Bahrain Islamic investment firm Gulf Finance House on
Tuesday said it swung to a first-quarter net profit helped by aggressive cost
cutting and the reversal of a bonus scheme granted in 2008.
GFH, which is aiming to raise $500m in new capital, said net
profit for the quarter ended March 31 was $11.9m, compared with a net loss of
$7.5m a year earlier.
The investment firm reduced expenses by about 50 percent to
$14.5m mainly due to stringent cost cuts and debt restructuring, it said in a
Total income for the quarter was $26.4m, mainly due to
reversal of an employee reward program in 2008 in which the company granted certain
bonus shares to employees.
GFH said it has so far raised $120m from investors in new
capital through issue of equity-linked convertible murabahas.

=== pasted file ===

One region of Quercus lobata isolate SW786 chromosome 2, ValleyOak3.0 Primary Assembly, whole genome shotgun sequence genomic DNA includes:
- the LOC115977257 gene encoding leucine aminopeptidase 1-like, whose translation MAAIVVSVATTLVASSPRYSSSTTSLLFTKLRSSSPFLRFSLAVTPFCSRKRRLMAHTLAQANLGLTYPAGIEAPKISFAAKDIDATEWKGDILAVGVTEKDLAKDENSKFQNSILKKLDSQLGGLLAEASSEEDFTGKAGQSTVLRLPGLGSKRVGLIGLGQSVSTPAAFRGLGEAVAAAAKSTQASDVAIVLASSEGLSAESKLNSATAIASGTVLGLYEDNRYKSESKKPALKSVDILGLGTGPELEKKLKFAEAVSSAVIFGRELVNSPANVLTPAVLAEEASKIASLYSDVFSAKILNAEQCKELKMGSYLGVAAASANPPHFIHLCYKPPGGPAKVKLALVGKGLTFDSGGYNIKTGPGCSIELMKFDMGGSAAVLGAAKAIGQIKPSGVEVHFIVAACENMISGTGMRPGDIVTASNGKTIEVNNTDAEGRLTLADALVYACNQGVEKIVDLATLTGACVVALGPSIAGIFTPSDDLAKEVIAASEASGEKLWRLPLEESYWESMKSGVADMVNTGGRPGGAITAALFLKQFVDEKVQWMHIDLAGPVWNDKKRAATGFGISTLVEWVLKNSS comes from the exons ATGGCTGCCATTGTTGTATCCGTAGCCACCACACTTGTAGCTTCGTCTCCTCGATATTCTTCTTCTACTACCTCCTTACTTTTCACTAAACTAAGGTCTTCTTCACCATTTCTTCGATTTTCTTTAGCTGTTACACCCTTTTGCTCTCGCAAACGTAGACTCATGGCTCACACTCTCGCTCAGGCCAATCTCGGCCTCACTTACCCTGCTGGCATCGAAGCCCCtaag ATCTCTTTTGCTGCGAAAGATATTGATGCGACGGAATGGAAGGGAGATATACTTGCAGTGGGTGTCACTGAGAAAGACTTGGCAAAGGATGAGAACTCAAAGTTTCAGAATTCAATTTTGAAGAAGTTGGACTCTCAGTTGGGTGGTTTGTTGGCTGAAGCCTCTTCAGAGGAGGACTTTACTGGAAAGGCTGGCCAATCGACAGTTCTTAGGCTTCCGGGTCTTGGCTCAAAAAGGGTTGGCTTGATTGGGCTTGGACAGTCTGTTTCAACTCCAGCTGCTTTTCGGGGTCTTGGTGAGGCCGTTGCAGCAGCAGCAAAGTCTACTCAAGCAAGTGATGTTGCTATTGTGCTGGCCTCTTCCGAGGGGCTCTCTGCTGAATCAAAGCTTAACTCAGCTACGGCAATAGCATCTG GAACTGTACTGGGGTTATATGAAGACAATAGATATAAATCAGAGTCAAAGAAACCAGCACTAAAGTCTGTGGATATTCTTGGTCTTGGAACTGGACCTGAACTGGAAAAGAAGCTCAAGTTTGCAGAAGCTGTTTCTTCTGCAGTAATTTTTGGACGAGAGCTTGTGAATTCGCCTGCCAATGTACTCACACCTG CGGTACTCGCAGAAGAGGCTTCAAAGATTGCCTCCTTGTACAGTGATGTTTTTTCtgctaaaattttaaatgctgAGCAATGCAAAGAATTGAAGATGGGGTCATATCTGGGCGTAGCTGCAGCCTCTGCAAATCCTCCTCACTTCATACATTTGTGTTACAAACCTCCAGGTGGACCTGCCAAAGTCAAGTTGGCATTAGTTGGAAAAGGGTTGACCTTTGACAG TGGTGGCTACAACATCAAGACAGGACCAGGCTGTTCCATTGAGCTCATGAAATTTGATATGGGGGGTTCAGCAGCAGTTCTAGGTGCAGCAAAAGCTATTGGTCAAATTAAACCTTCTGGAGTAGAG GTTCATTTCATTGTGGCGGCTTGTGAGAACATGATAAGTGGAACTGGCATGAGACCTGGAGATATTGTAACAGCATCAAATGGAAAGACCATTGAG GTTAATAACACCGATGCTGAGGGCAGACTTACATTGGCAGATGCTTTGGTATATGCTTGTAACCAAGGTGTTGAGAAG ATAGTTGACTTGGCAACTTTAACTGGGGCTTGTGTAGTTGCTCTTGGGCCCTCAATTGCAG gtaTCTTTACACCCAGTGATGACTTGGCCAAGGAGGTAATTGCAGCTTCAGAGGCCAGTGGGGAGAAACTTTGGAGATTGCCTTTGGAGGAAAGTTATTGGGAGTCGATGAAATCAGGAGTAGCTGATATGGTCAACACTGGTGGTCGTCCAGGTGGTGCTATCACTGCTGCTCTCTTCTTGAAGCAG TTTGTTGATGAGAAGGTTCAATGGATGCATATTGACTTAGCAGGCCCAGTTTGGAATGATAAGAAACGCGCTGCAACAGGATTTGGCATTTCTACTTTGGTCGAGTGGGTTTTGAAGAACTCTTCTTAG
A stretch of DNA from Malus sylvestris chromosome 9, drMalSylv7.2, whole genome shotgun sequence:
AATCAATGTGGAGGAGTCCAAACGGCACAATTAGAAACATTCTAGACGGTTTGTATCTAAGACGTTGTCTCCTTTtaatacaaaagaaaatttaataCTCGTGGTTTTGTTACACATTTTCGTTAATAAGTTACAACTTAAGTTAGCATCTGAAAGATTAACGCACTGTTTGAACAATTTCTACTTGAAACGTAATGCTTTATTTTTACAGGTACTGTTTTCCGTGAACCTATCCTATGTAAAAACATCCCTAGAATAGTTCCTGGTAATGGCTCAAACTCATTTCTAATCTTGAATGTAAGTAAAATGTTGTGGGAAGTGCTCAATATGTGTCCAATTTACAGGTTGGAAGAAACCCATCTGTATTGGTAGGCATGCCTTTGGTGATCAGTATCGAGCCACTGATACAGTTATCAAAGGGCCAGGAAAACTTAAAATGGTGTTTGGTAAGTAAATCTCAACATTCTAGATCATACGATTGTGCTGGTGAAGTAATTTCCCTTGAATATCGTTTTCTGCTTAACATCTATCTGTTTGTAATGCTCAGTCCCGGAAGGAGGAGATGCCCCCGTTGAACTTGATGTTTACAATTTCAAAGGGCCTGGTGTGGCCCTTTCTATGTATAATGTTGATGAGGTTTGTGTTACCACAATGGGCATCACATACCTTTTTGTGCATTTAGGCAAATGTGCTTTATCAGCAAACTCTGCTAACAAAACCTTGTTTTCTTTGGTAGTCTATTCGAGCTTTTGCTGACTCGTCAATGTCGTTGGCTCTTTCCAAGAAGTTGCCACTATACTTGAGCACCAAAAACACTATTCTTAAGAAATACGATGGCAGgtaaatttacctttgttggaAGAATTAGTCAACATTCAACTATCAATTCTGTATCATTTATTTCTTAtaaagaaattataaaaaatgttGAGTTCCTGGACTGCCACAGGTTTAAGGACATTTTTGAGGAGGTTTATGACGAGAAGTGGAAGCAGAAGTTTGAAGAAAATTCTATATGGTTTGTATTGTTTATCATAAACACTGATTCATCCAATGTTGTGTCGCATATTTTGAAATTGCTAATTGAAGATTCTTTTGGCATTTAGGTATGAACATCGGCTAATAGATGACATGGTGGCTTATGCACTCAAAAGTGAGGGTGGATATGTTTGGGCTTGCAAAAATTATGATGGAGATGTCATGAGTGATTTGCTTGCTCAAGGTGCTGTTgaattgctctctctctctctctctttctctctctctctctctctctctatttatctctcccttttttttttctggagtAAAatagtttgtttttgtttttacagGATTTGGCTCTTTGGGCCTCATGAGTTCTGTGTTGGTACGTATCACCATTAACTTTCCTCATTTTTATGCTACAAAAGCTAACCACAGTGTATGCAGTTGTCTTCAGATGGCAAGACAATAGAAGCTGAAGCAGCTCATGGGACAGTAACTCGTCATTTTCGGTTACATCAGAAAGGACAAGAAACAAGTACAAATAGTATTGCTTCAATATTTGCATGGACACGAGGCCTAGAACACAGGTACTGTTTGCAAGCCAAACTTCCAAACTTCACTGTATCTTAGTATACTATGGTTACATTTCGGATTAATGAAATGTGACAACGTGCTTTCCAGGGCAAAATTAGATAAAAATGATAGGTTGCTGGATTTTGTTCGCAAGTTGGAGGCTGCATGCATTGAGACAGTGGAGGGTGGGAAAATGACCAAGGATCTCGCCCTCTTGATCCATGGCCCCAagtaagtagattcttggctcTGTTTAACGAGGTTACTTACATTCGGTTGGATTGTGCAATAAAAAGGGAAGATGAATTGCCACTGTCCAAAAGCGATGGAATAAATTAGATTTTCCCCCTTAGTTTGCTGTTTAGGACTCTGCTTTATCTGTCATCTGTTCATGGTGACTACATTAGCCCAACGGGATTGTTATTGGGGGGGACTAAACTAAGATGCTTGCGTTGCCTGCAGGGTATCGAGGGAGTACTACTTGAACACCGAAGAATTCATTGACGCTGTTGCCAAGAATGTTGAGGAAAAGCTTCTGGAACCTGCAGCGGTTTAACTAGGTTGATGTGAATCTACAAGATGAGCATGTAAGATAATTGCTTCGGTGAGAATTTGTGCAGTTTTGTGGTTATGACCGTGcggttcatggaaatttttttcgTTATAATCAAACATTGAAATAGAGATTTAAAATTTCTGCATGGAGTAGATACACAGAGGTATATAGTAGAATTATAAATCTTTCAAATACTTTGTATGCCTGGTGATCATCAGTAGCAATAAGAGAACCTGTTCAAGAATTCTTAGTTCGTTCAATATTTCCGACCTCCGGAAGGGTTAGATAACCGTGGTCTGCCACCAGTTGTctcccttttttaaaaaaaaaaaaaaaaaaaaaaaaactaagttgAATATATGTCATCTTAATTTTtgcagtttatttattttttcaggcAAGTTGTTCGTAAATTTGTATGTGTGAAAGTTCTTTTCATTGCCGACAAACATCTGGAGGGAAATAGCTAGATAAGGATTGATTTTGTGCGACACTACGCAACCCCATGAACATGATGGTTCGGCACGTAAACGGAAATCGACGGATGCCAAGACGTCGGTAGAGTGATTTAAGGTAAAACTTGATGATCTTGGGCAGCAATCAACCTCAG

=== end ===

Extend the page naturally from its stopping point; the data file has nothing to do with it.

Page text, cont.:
A murabaha is an Islamic money market product accounted for
on banks' balance sheets, under which a bank buys an asset from a third party
and sells it to its customer at cost plus profit, thereby providing financing
without charging interest. GFH has been hard hit by the Gulf's economic crisis
and struggled throughout 2010 to pay back the debt it took on during the Gulf
property boom that ended in 2008.
The company has been unable to find new revenue sources
after its earlier business model of earnings fees on money it raised for real
estate projects in the region collapsed with the property crash.
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